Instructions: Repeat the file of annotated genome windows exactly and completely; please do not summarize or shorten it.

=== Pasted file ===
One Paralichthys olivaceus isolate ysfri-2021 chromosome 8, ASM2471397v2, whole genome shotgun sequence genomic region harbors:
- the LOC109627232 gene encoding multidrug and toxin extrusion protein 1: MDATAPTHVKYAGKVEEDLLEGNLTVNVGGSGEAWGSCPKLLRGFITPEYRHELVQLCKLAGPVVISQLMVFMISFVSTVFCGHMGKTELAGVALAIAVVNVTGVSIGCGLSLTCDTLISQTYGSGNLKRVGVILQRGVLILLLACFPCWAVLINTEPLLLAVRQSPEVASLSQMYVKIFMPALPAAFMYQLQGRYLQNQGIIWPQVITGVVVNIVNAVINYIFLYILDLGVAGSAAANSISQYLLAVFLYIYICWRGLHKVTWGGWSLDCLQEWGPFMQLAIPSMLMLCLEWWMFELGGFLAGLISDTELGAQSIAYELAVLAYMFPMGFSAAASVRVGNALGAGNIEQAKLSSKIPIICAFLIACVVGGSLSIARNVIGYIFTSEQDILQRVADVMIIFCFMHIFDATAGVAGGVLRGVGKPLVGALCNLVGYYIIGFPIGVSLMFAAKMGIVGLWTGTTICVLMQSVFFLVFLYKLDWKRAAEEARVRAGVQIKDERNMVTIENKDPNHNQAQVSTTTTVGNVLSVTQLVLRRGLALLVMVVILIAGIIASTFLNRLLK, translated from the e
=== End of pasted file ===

One Paralichthys olivaceus isolate ysfri-2021 chromosome 8, ASM2471397v2, whole genome shotgun sequence genomic region harbors:
- the LOC109627232 gene encoding multidrug and toxin extrusion protein 1: MDATAPTHVKYAGKVEEDLLEGNLTVNVGGSGEAWGSCPKLLRGFITPEYRHELVQLCKLAGPVVISQLMVFMISFVSTVFCGHMGKTELAGVALAIAVVNVTGVSIGCGLSLTCDTLISQTYGSGNLKRVGVILQRGVLILLLACFPCWAVLINTEPLLLAVRQSPEVASLSQMYVKIFMPALPAAFMYQLQGRYLQNQGIIWPQVITGVVVNIVNAVINYIFLYILDLGVAGSAAANSISQYLLAVFLYIYICWRGLHKVTWGGWSLDCLQEWGPFMQLAIPSMLMLCLEWWMFELGGFLAGLISDTELGAQSIAYELAVLAYMFPMGFSAAASVRVGNALGAGNIEQAKLSSKIPIICAFLIACVVGGSLSIARNVIGYIFTSEQDILQRVADVMIIFCFMHIFDATAGVAGGVLRGVGKPLVGALCNLVGYYIIGFPIGVSLMFAAKMGIVGLWTGTTICVLMQSVFFLVFLYKLDWKRAAEEARVRAGVQIKDERNMVTIENKDPNHNQAQVSTTTTVGNVLSVTQLVLRRGLALLVMVVILIAGIIASTFLNRLLK, translated from the e